The safety of a rituximab biosimilar in Europe was highlighted in data presented in an abstract at the American Society of Clinical Oncology (ASCO) Annual Meeting (May 31 – June 4, 2019; Chicago, IL).
Currently, no rituximab biosimilar products are available in the US, despite the recent FDA approval of rituximab-abbs. However, rituximab biosimilar products are available in the European Union, and data on their use are beginning to be published.
A group of German researchers conducted the REFLECT real-world study, the first post-approval study of a rituximab biosimilar product (SDZ-RTX) in diffuse large B-cell lymphoma (DLBCL). Researchers examined the safety results of SDZ-RTX administration as a curative therapy option for CD20-positive disease.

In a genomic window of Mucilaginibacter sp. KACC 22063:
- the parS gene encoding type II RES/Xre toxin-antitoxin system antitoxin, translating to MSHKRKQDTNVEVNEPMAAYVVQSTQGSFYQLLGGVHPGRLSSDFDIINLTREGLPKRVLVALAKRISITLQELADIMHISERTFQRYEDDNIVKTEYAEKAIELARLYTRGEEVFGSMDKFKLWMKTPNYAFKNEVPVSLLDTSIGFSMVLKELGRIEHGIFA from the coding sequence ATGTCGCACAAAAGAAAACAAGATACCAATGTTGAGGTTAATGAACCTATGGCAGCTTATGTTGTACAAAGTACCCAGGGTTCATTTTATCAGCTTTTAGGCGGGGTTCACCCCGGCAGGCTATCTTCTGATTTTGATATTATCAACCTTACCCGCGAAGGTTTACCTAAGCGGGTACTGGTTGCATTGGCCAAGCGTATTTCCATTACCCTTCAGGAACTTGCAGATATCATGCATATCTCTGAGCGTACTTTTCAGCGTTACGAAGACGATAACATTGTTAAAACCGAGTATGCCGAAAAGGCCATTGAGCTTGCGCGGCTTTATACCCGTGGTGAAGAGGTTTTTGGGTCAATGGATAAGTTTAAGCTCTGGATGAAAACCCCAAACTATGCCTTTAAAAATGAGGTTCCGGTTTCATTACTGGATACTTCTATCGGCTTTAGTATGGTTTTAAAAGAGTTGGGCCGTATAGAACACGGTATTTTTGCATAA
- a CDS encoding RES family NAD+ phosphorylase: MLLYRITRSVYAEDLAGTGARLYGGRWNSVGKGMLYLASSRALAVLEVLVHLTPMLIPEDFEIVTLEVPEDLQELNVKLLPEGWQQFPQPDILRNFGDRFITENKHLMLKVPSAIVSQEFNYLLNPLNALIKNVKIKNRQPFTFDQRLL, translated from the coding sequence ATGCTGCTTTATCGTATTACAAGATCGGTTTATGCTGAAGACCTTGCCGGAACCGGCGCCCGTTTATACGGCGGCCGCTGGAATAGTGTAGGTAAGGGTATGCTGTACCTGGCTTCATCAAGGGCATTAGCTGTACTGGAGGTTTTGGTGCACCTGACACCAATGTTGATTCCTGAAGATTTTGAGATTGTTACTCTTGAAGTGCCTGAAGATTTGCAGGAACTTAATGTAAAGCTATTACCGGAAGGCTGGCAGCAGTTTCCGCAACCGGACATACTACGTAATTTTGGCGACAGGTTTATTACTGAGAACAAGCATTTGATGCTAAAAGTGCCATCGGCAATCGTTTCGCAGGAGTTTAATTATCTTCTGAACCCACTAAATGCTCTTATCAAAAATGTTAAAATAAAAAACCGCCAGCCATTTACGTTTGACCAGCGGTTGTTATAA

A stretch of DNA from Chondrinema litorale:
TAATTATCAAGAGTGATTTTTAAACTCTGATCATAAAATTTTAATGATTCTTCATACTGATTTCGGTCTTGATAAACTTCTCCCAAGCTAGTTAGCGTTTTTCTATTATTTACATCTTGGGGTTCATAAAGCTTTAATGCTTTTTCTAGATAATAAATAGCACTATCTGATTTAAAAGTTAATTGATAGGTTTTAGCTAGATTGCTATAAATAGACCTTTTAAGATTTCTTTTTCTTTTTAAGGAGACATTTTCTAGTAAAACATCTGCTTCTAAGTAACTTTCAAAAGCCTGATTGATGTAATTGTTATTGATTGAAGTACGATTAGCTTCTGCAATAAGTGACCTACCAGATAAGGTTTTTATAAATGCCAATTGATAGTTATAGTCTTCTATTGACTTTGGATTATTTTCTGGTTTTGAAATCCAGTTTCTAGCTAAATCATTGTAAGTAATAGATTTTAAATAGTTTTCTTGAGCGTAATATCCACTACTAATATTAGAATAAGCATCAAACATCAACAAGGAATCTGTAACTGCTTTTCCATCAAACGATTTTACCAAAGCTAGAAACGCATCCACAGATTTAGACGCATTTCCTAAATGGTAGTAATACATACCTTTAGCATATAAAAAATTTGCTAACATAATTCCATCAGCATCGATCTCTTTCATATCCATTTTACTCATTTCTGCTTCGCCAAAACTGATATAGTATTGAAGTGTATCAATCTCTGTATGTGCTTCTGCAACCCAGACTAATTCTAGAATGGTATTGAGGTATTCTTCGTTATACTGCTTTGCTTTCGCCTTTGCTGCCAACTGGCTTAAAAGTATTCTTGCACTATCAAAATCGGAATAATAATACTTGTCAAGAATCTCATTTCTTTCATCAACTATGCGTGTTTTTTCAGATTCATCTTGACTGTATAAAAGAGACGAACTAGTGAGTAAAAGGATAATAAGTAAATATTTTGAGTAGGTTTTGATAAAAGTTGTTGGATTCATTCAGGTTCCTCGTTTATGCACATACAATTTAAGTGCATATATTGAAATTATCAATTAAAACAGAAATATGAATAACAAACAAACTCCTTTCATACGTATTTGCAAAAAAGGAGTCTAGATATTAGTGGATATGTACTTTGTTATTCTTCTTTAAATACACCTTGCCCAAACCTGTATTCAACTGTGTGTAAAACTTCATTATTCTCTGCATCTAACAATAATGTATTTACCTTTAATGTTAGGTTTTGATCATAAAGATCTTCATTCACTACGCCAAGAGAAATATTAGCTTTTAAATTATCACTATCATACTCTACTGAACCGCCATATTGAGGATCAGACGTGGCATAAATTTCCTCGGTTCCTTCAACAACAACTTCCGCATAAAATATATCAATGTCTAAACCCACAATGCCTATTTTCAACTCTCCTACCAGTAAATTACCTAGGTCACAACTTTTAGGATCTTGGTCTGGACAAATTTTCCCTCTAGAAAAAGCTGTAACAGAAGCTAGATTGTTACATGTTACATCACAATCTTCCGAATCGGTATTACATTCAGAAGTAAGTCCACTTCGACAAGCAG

Among 80 patients included in the study were adults who were eligible for treatment with rituximab and cyclophosphamide, doxorubicin, vincristine, prednisone, or R-CHOP. The primary endpoint of the study was complete response rate at the end of treatment, and secondary endpoints included overall response rate, progression-free survival at 12 months, and adverse events.
Data were collected at baseline and every study visit for 12 months as well as after 30 days since last SDZ-RTX dosage.
In the interim analysis—with a cutoff data of September 2018 and with almost 50% enrollment—a total of 53 adverse events were reported, 13 of which were determined to be treatment-related. The most frequent adverse events were polyneuropathy (12.5%), anemia (10%), and fatigue (10%).
Additionally, there was 19 serious adverse events, though only two of which were deemed treatment-related.
Researchers acknowledged that six adverse events led to treatment discontinuation, six adverse events led to dose interruption, and no adverse events led to death.
In their concluding comments, researchers noted that the interim baseline data are as expected for treatment-naïve patients with CD20-positive DLBCL, and the safety results are as expected for the rituximab-based treatment. The study is ongoing, they added.—Zachary Bessette